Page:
The third technology uses novel labeling and staining techniques that can locate each type of cell—on the basis of its gene activity—at a specific zip code in a human organ or tissue.
Behind the cell atlas are big-science powerhouses including Britain’s Sanger Institute, the Broad Institute of MIT and Harvard, and a new “Biohub” in California funded by Facebook CEO Mark Zuckerberg. In September Zuckerberg and his wife, Priscilla Chan, made the cell atlas the inaugural target of a $3 billion donation to medical research.
The relentless push to add connectivity to home gadgets is creating dangerous side effects that figure to get even worse.
Botnets have existed for at least a decade. As early as 2000, hackers were breaking into computers over the Internet and controlling them en masse from centralized systems. Among other things, the hackers used the combined computing power of these botnets to launch distributed denial-of-service attacks, which flood websites with traffic to take them down.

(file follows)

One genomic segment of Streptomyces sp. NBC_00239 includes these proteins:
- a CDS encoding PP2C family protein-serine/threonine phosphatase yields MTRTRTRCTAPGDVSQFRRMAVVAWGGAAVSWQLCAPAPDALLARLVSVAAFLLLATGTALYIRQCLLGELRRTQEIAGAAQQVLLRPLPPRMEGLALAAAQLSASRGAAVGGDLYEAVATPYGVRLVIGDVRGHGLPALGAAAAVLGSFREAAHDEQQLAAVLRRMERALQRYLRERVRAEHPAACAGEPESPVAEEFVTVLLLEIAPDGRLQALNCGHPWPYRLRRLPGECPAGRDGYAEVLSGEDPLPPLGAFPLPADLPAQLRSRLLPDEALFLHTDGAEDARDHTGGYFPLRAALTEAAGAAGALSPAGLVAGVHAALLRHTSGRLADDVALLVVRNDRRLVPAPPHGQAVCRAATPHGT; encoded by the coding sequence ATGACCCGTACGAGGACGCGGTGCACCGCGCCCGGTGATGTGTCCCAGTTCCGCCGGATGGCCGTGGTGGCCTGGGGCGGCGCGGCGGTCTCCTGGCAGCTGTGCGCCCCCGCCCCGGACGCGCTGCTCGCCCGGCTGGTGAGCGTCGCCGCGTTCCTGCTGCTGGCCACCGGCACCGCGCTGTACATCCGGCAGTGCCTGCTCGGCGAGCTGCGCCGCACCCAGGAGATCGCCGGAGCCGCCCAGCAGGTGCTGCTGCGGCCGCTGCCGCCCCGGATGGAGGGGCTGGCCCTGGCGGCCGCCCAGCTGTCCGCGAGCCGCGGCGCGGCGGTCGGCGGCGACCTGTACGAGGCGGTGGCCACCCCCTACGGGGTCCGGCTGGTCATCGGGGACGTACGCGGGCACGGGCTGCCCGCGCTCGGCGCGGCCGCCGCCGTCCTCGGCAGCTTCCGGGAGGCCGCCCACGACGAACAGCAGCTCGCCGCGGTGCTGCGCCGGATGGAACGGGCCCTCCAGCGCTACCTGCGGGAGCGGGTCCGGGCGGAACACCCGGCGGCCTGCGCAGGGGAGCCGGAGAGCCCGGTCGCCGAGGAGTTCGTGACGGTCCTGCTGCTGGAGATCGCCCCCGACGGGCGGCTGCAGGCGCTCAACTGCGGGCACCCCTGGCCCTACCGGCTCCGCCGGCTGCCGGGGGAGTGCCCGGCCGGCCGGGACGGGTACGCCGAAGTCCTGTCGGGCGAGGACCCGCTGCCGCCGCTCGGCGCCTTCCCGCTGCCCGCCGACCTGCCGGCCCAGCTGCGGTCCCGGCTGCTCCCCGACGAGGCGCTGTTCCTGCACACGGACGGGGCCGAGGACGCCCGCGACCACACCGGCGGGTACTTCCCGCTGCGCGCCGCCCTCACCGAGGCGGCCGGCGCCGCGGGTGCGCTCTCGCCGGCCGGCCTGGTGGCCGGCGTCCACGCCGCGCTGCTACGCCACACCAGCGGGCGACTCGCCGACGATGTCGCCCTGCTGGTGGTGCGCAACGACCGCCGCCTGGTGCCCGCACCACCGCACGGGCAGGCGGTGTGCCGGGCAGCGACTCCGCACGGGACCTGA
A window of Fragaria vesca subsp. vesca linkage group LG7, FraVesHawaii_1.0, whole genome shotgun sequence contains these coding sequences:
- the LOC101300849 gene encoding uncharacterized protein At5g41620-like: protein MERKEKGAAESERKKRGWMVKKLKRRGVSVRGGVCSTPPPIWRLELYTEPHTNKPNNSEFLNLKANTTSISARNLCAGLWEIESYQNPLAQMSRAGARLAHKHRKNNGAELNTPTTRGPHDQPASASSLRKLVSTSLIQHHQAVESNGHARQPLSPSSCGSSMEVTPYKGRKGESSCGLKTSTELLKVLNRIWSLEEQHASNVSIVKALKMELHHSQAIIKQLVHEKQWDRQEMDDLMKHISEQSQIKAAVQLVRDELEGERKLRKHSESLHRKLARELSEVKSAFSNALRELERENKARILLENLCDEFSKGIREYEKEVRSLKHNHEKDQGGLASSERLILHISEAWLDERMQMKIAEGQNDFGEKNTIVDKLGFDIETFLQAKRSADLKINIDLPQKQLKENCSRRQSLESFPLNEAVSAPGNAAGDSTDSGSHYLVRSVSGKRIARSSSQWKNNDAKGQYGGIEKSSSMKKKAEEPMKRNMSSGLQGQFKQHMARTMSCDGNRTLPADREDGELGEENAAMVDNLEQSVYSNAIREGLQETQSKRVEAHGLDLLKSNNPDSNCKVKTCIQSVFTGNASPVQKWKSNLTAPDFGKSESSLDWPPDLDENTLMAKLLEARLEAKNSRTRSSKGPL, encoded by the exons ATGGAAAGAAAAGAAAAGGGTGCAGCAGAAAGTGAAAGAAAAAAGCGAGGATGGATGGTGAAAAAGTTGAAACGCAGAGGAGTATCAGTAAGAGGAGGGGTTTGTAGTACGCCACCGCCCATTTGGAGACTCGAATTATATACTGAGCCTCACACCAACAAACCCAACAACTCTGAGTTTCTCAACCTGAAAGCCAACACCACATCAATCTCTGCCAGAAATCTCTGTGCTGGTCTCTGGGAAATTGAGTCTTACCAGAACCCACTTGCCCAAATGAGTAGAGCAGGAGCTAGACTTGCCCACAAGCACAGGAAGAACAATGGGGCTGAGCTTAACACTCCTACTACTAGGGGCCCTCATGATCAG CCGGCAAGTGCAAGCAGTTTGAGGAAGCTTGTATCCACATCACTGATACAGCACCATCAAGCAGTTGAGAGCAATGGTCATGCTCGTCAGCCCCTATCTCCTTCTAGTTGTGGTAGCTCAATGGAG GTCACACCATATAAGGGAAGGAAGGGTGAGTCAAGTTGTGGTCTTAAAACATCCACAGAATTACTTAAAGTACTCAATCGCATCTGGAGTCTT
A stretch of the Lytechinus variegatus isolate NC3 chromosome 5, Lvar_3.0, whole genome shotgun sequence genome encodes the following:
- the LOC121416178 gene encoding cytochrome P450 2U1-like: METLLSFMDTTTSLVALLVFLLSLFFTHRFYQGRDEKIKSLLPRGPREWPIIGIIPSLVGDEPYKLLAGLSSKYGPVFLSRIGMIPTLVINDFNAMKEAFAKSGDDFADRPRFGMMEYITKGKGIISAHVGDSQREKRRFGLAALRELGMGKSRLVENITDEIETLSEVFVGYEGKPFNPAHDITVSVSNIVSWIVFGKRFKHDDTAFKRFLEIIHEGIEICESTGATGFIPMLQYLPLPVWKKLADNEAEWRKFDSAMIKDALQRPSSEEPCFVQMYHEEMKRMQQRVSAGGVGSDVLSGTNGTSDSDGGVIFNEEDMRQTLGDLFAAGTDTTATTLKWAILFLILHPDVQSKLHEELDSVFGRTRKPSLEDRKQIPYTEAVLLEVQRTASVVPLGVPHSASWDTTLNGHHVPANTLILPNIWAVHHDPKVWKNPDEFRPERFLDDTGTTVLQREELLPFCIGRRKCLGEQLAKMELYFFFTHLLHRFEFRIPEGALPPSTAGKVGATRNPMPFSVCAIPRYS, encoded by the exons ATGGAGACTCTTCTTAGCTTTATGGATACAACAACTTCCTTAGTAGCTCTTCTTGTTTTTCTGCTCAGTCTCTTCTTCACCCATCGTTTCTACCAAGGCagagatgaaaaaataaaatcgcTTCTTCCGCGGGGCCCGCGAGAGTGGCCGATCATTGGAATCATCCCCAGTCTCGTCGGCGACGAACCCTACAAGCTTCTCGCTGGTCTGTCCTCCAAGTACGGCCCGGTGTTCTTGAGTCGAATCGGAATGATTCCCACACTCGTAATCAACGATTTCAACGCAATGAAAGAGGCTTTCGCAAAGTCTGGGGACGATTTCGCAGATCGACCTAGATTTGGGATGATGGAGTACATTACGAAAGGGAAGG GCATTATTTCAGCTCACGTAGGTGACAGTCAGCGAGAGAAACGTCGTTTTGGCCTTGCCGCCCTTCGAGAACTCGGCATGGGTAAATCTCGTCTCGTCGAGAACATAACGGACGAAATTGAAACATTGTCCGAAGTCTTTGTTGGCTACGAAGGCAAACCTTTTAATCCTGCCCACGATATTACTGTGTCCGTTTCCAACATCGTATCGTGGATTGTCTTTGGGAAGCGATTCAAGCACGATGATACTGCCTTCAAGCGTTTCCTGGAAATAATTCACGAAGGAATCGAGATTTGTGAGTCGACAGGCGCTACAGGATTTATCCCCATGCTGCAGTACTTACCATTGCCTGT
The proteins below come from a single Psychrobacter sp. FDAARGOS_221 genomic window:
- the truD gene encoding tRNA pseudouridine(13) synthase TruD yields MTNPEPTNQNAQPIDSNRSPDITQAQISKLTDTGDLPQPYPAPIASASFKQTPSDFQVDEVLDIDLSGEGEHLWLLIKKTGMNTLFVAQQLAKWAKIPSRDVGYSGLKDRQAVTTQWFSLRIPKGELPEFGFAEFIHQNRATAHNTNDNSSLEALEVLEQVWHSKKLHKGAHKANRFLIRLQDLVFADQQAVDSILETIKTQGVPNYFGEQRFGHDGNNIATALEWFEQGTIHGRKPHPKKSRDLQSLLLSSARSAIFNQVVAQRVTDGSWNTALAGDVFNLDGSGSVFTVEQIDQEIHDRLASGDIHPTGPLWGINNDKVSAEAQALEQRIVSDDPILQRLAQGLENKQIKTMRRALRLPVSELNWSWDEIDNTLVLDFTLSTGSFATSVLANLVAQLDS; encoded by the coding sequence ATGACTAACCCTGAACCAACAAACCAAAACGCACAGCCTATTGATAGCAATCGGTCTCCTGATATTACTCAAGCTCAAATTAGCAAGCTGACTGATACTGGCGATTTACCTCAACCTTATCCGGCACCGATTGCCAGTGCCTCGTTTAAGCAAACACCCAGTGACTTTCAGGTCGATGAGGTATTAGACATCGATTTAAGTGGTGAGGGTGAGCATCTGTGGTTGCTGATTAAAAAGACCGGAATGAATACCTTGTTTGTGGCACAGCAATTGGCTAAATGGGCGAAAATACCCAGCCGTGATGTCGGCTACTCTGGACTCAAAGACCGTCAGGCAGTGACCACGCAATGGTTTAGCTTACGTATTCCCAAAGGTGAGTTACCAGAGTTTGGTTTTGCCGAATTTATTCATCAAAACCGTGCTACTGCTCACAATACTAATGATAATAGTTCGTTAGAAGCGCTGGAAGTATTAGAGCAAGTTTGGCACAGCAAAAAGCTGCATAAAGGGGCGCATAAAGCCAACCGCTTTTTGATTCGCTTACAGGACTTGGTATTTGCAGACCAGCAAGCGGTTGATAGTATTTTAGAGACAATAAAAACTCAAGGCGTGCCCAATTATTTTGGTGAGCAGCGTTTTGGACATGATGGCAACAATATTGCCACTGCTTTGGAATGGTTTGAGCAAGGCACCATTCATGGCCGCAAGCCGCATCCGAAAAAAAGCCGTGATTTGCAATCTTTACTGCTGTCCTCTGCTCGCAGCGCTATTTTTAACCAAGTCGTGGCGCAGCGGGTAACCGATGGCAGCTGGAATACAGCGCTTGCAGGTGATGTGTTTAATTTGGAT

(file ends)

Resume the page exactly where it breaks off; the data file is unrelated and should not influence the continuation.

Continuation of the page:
But now the problem is getting worse, thanks to a flood of cheap webcams, digital video recorders, and other gadgets in the “Internet of things.” Because these devices typically have little or no security, hackers can take them over with little effort. And that makes it easier than ever to build huge botnets that take down much more than one site at a time.
In October, a botnet made up of 100,000 compromised gadgets knocked an Internet infrastructure provider partially offline. Taking down that provider, Dyn, resulted in a cascade of effects that ultimately caused a long list of high-profile websites, including Twitter and Netflix, to temporarily disappear from the Internet. More attacks are sure to follow: the botnet that attacked Dyn was created with publicly available malware called Mirai that largely automates the process of coopting computers.
The best defense would be for everything online to run only secure software, so botnets couldn’t be created in the first place. This isn’t going to happen anytime soon. Internet of things devices are not designed with security in mind and often have no way of being patched. The things that have become part of Mirai botnets, for example, will be vulnerable until their owners throw them away. Botnets will get larger and more powerful simply because the number of vulnerable devices will go up by orders of magnitude over the next few years.
By experimenting, computers are figuring out how to do things that no programmer could teach them.
Availability: 1 to 2 years